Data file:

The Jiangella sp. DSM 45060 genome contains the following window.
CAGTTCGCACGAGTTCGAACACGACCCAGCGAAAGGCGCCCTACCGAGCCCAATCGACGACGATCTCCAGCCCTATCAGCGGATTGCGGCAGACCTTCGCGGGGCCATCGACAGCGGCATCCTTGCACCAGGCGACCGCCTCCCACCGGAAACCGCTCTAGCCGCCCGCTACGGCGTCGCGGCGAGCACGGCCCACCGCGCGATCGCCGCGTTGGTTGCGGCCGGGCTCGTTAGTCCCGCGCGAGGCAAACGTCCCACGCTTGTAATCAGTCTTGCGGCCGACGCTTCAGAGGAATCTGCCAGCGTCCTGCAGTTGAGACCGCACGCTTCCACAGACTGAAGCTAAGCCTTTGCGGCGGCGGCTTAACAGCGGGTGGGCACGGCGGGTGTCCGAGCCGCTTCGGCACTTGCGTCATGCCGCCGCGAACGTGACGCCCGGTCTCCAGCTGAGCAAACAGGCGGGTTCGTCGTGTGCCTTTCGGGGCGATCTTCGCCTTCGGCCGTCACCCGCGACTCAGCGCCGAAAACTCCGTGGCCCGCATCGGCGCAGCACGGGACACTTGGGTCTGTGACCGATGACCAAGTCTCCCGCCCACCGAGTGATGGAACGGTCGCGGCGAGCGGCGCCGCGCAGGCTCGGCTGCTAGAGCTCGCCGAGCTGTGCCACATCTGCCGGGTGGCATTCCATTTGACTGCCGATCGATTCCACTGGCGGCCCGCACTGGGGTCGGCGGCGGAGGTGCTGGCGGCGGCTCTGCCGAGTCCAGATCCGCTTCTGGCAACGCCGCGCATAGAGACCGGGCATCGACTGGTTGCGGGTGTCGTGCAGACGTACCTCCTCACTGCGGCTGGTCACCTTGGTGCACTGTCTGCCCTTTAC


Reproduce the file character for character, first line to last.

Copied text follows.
The Jiangella sp. DSM 45060 genome contains the following window.
CAGTTCGCACGAGTTCGAACACGACCCAGCGAAAGGCGCCCTACCGAGCCCAATCGACGACGATCTCCAGCCCTATCAGCGGATTGCGGCAGACCTTCGCGGGGCCATCGACAGCGGCATCCTTGCACCAGGCGACCGCCTCCCACCGGAAACCGCTCTAGCCGCCCGCTACGGCGTCGCGGCGAGCACGGCCCACCGCGCGATCGCCGCGTTGGTTGCGGCCGGGCTCGTTAGTCCCGCGCGAGGCAAACGTCCCACGCTTGTAATCAGTCTTGCGGCCGACGCTTCAGAGGAATCTGCCAGCGTCCTGCAGTTGAGACCGCACGCTTCCACAGACTGAAGCTAAGCCTTTGCGGCGGCGGCTTAACAGCGGGTGGGCACGGCGGGTGTCCGAGCCGCTTCGGCACTTGCGTCATGCCGCCGCGAACGTGACGCCCGGTCTCCAGCTGAGCAAACAGGCGGGTTCGTCGTGTGCCTTTCGGGGCGATCTTCGCCTTCGGCCGTCACCCGCGACTCAGCGCCGAAAACTCCGTGGCCCGCATCGGCGCAGCACGGGACACTTGGGTCTGTGACCGATGACCAAGTCTCCCGCCCACCGAGTGATGGAACGGTCGCGGCGAGCGGCGCCGCGCAGGCTCGGCTGCTAGAGCTCGCCGAGCTGTGCCACATCTGCCGGGTGGCATTCCATTTGACTGCCGATCGATTCCACTGGCGGCCCGCACTGGGGTCGGCGGCGGAGGTGCTGGCGGCGGCTCTGCCGAGTCCAGATCCGCTTCTGGCAACGCCGCGCATAGAGACCGGGCATCGACTGGTTGCGGGTGTCGTGCAGACGTACCTCCTCACTGCGGCTGGTCACCTTGGTGCACTGTCTGCCCTTTAC